Visit Your Local PBS Station PBS Home PBS Home Programs A-Z TV Schedules Watch Video Donate Shop PBS Search PBS
NOW on PBS
Civics & Politics The Environment Health Economics Social Issues Full Archive
NOW on Demand
Act NOW
Week of 2.22.08

Roadless Rule 101

Learn more about the "Roadless Rule," how it originated, and the threats it faces today.

What is the Roadless Rule?
Are roadless areas the same as wilderness areas?
What is the background of the Roadless Rule?
Is my state affected by the Roadless Rule?
Who supports the rule? Who opposes the rule?
Why is Idaho a particularly important area?
How can I state my opinion on the Roadless Rule protections?

What is the Roadless Rule?
The Roadless Area Conservation Rule is administered by the U.S. Forest Service and protects the last remaining "wildlands" in our national forests. Implemented in 2001, during the last days of the Clinton administration, the Roadless Rule places about one-third of the national forests off limits to virtually all road building, logging and development.

Are roadless areas the same as wilderness areas?
Roadless areas are different than wilderness areas essentially because of the way the designated forest lands are managed. The 2001 Roadless Area Conservation Rule, unlike the establishment of wilderness areas, permits a wide range of activities in roadless areas. Permitted activities include timber harvesting for limited purposes, livestock grazing, off-highway vehicle use, and oil and gas development that do not require new roads to continue in roadless areas. Unlike wilderness areas, which are protected by Congress under the Wilderness Act, roadless areas do not have a final rule and have been prescribed individual state-specific rules as well as nationwide prohibitions under different administrations.

What is the background of the Roadless Rule?
The Roadless Rule was first issued by President Bill Clinton's administration in January 2001, as a national guideline, ending virtually all logging, road building and development in America's wildest remaining national forests. But, in 2004, the Bush administration issued a new state-by-state rule that would allow state governors to petition the U.S. Forest Service regarding how much land they want protected in their state. In 2005, Clinton's rule was officially abandoned leaving the use and protection of the land up to state governors. On September 20, 2006, a federal district court ordered reinstatement of the Clinton-era Roadless Rule to protect almost 50 million acres of wild national forests and grasslands from road building, logging and development. The Bush administration immediately appealed that decision and then went back to the states and asked them to resubmit their petitions and re-start the entire rulemaking process. On the same day, Idaho Gov. Jim Risch was the first governor to file a petition opposing most of the roadless rule protections, potentially affecting around 9 million acres of roadless land in his state. For a complete timeline of the rule visit EarthJustice.org

Is my state affected by the Roadless Rule?
The Roadless Rule protects 58.5 million acres of unspoiled national forests in 39 states, equal to 2% of the U.S. land base. States containing roadless areas include Alaska, Idaho, Montana, Colorado, California, Utah, Wyoming, Nevada, Washington, Oregon, New Mexico and Arizona. Some states have submitted petitions seeking state-specific rules that weaken or repeal the protections of the original Roadless Rule. Idaho has submitted a petition allowing road building and logging in most of the state's more than 9 million acres of roadless areas. Colorado's Gov. Ritter has submitted a roadless petition including exemptions for ski areas, grazing, and coal mining in his state. Public comment periods are expected to follow.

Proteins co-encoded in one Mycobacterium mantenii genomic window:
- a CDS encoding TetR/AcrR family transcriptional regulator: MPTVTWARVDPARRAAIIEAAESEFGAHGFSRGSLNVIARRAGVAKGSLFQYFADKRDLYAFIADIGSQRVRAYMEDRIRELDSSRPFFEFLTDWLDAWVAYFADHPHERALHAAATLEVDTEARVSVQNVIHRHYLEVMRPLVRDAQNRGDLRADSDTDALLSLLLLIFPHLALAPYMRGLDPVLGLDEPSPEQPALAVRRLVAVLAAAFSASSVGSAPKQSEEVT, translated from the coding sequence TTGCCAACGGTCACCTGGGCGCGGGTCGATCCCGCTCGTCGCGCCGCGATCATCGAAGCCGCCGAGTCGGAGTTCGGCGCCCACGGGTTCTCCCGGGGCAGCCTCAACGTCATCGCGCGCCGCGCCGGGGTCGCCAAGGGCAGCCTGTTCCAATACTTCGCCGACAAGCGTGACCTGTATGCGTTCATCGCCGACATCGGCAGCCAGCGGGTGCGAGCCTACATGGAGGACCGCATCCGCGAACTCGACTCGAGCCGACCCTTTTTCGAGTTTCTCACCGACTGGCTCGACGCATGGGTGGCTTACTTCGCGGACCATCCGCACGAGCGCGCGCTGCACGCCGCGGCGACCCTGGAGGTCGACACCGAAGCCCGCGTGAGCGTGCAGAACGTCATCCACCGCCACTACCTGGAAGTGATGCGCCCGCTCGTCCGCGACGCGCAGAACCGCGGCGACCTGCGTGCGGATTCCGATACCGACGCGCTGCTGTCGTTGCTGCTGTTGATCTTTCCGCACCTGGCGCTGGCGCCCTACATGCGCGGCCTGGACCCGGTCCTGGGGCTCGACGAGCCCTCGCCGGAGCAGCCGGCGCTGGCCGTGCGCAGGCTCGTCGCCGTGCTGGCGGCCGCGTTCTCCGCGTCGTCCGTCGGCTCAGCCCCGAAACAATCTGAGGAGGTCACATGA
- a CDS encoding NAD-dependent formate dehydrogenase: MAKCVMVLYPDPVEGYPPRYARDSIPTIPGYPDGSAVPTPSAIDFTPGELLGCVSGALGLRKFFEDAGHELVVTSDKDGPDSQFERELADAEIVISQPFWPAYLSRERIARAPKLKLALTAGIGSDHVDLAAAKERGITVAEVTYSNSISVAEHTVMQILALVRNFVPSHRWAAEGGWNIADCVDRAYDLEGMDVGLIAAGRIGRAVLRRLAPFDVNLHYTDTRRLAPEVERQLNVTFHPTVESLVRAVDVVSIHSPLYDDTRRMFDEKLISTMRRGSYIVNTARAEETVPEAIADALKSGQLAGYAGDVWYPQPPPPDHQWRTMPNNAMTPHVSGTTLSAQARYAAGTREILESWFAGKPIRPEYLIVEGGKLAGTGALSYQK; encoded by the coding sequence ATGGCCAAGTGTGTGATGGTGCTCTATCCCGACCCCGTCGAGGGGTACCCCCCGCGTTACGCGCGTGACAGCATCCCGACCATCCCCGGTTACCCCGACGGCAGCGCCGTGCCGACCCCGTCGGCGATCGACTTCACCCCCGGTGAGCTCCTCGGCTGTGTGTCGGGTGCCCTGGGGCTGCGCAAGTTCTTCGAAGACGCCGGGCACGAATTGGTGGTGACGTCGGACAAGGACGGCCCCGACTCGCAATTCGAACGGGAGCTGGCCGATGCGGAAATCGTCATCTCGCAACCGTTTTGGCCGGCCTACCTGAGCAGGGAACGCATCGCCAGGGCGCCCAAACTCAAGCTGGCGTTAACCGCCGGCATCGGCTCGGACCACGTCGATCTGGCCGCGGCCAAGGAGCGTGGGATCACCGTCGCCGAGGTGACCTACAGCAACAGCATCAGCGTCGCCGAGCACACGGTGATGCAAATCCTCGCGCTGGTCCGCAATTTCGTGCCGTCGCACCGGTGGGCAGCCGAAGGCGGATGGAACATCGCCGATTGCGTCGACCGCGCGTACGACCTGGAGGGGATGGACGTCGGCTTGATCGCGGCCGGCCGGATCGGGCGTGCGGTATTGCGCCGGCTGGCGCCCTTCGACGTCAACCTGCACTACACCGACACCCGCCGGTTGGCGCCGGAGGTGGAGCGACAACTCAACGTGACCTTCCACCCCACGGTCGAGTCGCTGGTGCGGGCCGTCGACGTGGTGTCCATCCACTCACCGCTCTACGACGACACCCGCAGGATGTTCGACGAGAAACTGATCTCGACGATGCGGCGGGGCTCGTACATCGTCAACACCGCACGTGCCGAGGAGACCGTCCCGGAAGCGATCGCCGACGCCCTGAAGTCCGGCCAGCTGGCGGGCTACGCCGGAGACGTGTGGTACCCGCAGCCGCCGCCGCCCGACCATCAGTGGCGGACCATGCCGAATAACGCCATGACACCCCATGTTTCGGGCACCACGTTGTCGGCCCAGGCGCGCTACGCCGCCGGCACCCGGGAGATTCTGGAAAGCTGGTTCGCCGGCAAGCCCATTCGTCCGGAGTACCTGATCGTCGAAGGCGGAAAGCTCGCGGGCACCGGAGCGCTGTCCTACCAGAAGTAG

Find out what's going on in your state
Map of roadless areas by state
Map of forests affected

Who supports the rule? Who opposes the rule?
An overwhelming, and bipartisan, majority of Americans support the original rule, according to the Heritage Forests Campaign. In fact, the U.S. Forest Service has received more than 2.5 million comments on the rule - more than 95 percent in favor of complete roadless protection. Logging and mining industries tend to support the Bush administration's decision to scrap the original rule and applaud their state-by-state approach because it allows for more development opportunities.

Why is Idaho a particularly important area?
All eyes are on Idaho, where there is a new proposal that would repeal most protections for roadless areas in the state. The federal government is inviting public comment on the proposal through April 7, 2008. Idaho is the first up but the Bush administration is also considering proposals that would affect 4.4 million acres in Colorado's roadless area in the Rocky Mountains. In December of 2007, the Bush administration released proposed changes to the Roadless Rule governing Idaho. Click here to read the proposed changes.

How can I state my opinion on the Roadless Rule protections?
You can attend a public comment meeting and find out more about the roadless rule in your area as well as send letters and email comments to the U.S. Forest Service. Regarding Colorado's national forests, letters can be sent here. In Idaho, the public is invited to express support or opposition to the proposed Idaho changes until April 7, 2008, via written comments sent by:
E-mail: IDcomments@fsroadless.org
Website form: http://www.regulations.gov
Mail: Roadless Area Conservation-Idaho, P.O. Box 162909,Sacramento, CA 95816-2909, or via facsimile to 916-456-6724

Sources:
U.S. Forest Service
Heritage Forests Campaign
NRDC
Wilderness Society
OurForests.org